Your Investment Needs to Go Mobile, It Just Doesn’t Know It Yet: Wal-Mart Stores, Inc. (WMT), Facebook Inc (FB)

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If you’re a tech investor, you already know the impact of mobile technology on almost everything it touches. But some investors may not see how mobile is impacting everything from retail sales to the auto industry. If you’re an investor of almost any kind, mobile will — or already has — changed the way companies run their business.

Much more than apps and mobile sites
Talking about mobile and investing conjures up trendy devices with apple silhouettes glowing on the back of them (and with good reason), but mobile technology touches on almost all industries. Let’s take a look at a few examples of how mobile is impacting retail, the automotive industry, and manufacturing.

Wal-Mart Stores, Inc. (WMT)Mobile has transformed the way retailers approach advertising, and how they interact with their customers. During the 2012 Black Friday weekend, Wal-Mart Stores, Inc. (NYSE:WMT) posted 50 million mobile Facebook Inc (NASDAQ:FB) ads over a 72-hour period. The ads were displayed on tens of millions of Facebook news feeds. During that time, the Arkansas-based company received over 100,000 comments (some negative, obviously) from the mobile postings and gained 164,000 additional new likes on its Facebook page.

But those numbers aren’t the most impressive thing from Wal-Mart Stores, Inc. (NYSE:WMT)’s mobile push over the holiday. During that 72-hour period, Wal-Mart shifted its Facebook Inc (NASDAQ:FB) ads to focus on products that weren’t selling that well. Because of the flexibility of Facebook’s mobile ads, Wal-Mart sold out of many products that would otherwise have remained on store shelves. Wal-Mart Stores, Inc. (NYSE:WMT) directly benefited from the real-time mobile ad flexibility by increasing ads for a product when they noticed it wasn’t selling as well as they anticipated. Wal-Mart Stores, Inc. (NYSE:WMT)’s focus on mobile ad spending may have helped Facebook Inc (NASDAQ:FB) as well.  The tech company, which has previously had a hard time with mobile, saw mobile ads account for 23% of its total ad revenue this past quarter, compared to 14% in the previous quarter. Though retail advertising may be an expected way to integrate mobile into a business, there are plenty of companies thinking outside of the box.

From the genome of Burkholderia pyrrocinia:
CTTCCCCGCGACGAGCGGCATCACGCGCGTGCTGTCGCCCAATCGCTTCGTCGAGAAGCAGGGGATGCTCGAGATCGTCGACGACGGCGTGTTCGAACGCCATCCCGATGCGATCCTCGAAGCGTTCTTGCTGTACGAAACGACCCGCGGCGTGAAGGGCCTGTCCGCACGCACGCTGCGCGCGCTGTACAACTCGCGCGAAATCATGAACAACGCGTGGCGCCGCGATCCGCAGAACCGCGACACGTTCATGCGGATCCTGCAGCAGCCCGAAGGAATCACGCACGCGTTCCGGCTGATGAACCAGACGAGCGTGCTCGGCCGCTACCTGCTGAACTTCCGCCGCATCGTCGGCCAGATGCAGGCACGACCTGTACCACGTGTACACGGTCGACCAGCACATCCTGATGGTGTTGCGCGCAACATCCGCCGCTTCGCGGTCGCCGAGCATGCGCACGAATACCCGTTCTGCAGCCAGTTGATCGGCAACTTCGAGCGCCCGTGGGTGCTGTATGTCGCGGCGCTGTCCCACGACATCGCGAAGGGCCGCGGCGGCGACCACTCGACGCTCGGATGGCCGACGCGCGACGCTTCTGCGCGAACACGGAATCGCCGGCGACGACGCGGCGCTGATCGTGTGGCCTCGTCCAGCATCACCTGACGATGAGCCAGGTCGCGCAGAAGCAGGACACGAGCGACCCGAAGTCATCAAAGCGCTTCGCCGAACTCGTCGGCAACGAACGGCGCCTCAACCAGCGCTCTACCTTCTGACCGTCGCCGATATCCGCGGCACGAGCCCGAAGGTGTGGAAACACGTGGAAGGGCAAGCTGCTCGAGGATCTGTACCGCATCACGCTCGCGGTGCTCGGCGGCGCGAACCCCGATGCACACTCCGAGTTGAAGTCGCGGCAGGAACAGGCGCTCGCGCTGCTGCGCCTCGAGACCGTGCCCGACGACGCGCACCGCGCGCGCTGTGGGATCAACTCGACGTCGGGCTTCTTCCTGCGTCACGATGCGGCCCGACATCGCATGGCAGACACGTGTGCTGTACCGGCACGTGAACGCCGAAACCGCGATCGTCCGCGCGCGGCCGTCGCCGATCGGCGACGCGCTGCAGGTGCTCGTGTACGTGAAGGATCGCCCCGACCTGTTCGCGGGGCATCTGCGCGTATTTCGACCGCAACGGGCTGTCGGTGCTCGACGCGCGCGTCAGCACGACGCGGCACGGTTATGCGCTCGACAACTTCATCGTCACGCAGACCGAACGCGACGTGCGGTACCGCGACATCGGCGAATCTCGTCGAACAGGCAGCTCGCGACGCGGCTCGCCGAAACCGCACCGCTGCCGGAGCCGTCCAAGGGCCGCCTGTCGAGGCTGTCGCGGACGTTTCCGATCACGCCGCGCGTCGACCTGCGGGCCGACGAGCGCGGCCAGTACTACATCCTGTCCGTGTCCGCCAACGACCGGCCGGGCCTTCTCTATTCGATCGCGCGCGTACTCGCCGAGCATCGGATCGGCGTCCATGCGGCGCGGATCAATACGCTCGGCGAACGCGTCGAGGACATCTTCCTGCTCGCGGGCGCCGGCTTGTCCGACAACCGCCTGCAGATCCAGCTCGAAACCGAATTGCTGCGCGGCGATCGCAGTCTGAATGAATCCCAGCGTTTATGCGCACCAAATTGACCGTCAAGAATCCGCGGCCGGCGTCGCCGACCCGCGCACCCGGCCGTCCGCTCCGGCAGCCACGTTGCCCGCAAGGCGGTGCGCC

The automotive industry has caught the mobile bug and has been working its tail off for the past few years to incorporate mobile technology into its vehicles. Just a few days ago, General Motors Company (NYSE:GM) announced it would roll out 4G LTE connectivity to many of its 2015 models for its Chevrolet, Buick, GMC and Cadillac brands. High-speed wireless Internet connections in vehicles allow car manufacturers like GM to offer new infotainment offerings like rear-passenger video streaming, Wi-Fi hotspots, and future updates for vehicle software.

Wi-Fi-enabled cars have been around for a few years, but the level of wireless connectivity future vehicles will have is monumental. The real future for mobile in vehicles won’t come from entertainment offerings, though, it will come from vehicle-to-vehicle communication, or V2V. This type of mobile communication between cars will allow them to share vehicle data like speed and location in order to calculate how likely a collision is if the factors within the scenario aren’t changed. The National Highway Transportation and Safety Administration released a report back in 2010 stating that V2V communication could address about 4.5 million police-reported accidents.

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